Please note that we have stopped the regular imports of Gene Expression Omnibus (GEO) data into ArrayExpress. This may not be the latest version of this experiment.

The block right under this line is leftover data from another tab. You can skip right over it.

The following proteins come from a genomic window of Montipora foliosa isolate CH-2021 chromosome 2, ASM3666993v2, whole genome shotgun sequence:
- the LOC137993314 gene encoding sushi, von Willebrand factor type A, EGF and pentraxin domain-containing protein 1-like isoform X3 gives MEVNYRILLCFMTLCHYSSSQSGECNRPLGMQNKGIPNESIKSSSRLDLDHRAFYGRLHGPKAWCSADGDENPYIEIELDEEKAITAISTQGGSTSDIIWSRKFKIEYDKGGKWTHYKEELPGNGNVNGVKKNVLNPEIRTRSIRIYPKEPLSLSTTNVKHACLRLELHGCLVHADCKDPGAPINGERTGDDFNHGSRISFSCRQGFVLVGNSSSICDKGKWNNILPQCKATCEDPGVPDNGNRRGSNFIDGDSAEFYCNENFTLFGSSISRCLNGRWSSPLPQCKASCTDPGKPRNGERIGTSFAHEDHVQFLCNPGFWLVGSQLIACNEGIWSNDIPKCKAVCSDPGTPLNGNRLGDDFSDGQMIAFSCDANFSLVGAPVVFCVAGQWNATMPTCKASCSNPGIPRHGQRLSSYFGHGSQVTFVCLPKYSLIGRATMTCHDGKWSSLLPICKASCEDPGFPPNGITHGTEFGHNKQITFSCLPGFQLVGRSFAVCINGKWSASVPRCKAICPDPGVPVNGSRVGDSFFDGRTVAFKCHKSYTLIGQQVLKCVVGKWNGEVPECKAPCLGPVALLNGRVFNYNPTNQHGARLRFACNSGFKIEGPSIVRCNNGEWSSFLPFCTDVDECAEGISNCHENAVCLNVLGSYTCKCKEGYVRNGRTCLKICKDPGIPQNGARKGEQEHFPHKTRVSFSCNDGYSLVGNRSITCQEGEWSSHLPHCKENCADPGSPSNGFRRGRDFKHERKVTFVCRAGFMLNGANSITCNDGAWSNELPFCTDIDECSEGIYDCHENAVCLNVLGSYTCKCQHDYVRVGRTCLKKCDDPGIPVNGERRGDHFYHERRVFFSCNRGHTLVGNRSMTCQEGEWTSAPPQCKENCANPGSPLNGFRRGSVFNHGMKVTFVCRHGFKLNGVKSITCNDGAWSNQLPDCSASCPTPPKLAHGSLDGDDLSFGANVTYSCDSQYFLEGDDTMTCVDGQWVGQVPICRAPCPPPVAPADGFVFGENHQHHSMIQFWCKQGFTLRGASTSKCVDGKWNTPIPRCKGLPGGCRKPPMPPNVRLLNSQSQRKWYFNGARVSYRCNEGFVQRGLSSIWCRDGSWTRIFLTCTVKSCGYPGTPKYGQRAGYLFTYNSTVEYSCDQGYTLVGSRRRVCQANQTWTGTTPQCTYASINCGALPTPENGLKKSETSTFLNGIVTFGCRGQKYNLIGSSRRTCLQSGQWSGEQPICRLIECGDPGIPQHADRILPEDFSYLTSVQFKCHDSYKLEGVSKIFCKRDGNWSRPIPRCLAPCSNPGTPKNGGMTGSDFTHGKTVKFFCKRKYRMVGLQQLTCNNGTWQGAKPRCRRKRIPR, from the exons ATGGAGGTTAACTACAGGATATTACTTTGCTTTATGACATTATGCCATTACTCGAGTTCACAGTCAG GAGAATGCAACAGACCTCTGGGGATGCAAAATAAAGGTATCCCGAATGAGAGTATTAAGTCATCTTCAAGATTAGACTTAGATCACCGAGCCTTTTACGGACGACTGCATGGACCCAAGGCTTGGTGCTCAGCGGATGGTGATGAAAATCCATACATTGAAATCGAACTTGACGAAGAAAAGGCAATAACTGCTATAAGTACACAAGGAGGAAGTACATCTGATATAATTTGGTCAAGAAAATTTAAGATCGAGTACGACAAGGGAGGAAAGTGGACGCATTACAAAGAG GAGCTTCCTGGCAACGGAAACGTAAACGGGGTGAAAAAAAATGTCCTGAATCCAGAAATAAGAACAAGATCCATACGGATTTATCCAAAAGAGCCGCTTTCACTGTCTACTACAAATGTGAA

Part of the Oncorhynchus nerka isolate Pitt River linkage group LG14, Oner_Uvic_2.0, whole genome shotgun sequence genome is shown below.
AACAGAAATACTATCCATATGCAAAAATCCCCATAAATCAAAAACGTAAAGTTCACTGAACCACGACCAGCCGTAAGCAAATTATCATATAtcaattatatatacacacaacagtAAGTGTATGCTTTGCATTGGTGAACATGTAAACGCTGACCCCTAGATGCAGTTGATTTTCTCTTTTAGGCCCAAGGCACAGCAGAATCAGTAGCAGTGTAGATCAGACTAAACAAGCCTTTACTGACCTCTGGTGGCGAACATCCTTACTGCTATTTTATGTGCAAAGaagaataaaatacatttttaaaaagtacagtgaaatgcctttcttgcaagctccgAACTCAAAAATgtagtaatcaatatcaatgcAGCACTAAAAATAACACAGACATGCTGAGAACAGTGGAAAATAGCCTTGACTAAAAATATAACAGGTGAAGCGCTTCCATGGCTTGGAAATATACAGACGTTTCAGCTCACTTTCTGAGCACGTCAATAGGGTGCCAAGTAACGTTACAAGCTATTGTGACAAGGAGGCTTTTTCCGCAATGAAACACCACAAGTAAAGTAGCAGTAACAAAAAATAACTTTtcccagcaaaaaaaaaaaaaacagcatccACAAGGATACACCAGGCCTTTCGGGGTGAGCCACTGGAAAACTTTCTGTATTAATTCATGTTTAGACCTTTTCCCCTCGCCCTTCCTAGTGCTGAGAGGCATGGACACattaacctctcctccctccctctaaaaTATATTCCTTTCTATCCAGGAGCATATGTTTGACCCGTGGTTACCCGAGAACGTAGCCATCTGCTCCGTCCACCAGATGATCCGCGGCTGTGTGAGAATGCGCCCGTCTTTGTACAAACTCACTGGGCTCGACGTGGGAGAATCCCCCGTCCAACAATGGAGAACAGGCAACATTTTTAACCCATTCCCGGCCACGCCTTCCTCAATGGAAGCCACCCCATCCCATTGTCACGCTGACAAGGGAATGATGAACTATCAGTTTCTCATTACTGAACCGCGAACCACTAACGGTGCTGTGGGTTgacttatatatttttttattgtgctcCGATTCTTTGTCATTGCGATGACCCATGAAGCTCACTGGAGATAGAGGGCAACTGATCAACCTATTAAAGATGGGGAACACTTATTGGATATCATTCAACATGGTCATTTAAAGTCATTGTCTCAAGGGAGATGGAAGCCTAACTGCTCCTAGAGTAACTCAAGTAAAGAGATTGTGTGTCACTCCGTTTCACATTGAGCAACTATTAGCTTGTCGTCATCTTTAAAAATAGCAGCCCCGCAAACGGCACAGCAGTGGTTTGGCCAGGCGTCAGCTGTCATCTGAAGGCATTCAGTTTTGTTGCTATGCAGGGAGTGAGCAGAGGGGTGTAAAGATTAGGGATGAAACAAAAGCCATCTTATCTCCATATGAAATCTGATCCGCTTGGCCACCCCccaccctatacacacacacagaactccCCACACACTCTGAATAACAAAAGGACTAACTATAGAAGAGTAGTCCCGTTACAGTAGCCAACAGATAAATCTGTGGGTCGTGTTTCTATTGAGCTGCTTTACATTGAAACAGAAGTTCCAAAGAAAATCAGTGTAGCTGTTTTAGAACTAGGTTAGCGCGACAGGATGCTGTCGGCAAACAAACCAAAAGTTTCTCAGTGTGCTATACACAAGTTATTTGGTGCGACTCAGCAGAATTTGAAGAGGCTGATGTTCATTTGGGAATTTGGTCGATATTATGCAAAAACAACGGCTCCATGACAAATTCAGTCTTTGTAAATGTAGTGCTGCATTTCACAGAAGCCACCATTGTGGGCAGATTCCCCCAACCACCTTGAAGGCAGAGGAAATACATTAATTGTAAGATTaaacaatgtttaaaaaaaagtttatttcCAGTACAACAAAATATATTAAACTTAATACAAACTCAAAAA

E-GEOD-24072 - EXPRESSION OF VAV1 IN GLIOBLASTOMA MULTIFORME
Released on 30 September 2010, last updated on 10 June 2011